A WF-420 stimulator device was used to conduct electrical stimulation. The device had the capacity to generate different parameters of current including square, sine, rectangular, and triangular wave, and a current output ranged from 0 to 130 microamperes (mA). For this study, we set the output modulation frequency at 80Hz but varied current amplitude between 10 mA and 25 mA by controllers. The device was a portable neuromuscular stimulator and used 2 reusable, self-adhering surface electrodes. Electrodes contained a small amount of water soluble conductive paste. Connect the surface electrodes to the common input of the stimulator device carried in Teflon-insulated stainless steel wire. Controlled by the clinician, the device delivered a train of rectangular electric impulses via surface electrodes. The skin in the mastoidea regions of bilateral ears was cleaned with alcohol or dipped in 0.9% saline solution before placing surface electrodes on the skin. Two circle surface electrodes with 5 cm in diameter were used during stimulation sessions. A self-adhering bandage was used to fit over the surface electrodes to ensure continuous contact. After electrode placement, the stimulus intensity was gradually raised in 0.5 mA steps until the patient could first feel a tingling sensation. Secondly, the stimulus intensity was further increased until the patient reported a tugging sensation. Finally, the stimulus intensity was increased until the patient showed that any further increase would become uncomfortable, that was the maximum tolerance level. The maximum stimulus intensity based on the individual’s threshold. Such precautions were taken because an abrupt rise in current might result in paralysis of cerebrovascular responsively [6]. Patients were requested to have a regular meal and maintain adequate hydration during all sessions. Electrical stimulation treatment lasted 20 minutes daily, 5 times a week for 3 weeks.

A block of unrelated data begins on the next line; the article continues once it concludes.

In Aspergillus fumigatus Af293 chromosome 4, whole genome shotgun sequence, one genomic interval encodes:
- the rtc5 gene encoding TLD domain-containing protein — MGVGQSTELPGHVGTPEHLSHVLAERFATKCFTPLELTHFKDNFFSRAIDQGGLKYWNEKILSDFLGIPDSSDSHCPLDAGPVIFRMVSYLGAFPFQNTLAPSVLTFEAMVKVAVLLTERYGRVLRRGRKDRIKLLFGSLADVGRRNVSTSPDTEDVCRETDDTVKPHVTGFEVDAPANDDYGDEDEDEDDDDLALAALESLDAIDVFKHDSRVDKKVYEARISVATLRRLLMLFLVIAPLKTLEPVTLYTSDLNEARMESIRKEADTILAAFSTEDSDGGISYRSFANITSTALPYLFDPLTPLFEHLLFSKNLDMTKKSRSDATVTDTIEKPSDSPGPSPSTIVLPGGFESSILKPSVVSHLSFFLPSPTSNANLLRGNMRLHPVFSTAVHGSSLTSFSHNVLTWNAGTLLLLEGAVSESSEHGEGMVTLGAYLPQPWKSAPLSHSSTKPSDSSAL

Cerebral blood flow monitoring

Cerebral blood flow was measureed from mean blood flow velocity (mFV) using Transcranial Doppler ultrasonography (TCD) technology [7]. A 2 MHz pulsed-wave Doppler probe was used to record cerebral blood flow velocity in the middle cerebral artery (MCA), anterior cerebral artery (ACA) and posterior cerebral artery (PCA) on the surface of the scalp. All parameters were set at ranges suitable for measurement. Patients were in a relaxed supine position during the whole measurement process. The investigator placed the water-soluble acoustic gel onto the examined area, and then gently placed the TCD probe onto the gel without making contact with the patient’s skin. Throughout the examination process, the TCD probe remained perpendicular to the skin surface. The position of the TCD probe varied with the examined area. The MCA, ACA and PCA were insonated through the left temporal window. The MCA, ACA and PCA were identified according to anatomical location, depth of insonation, sound and direction of flow, the characteristic spectral waveform, and by compression of the common carotid artery. After a steady state of FV recording, the mFV data was conducted simultaneously from the TCD monitor system. TCD measurement was performed at baseline (before treatment) and after the third week of treatment (end of therapy). The mFV value was expressed in cm/sec. The rater did not know the patients’ allocation group during measurement.

Statistical analysis

The statistical analysis was performed with the statistical analysis program IBM SPSS Statistics 20. Data were expressed as means ± standard deviations (SD). A two-sided p value of less than 0.05 was used as the threshold for statistical significance.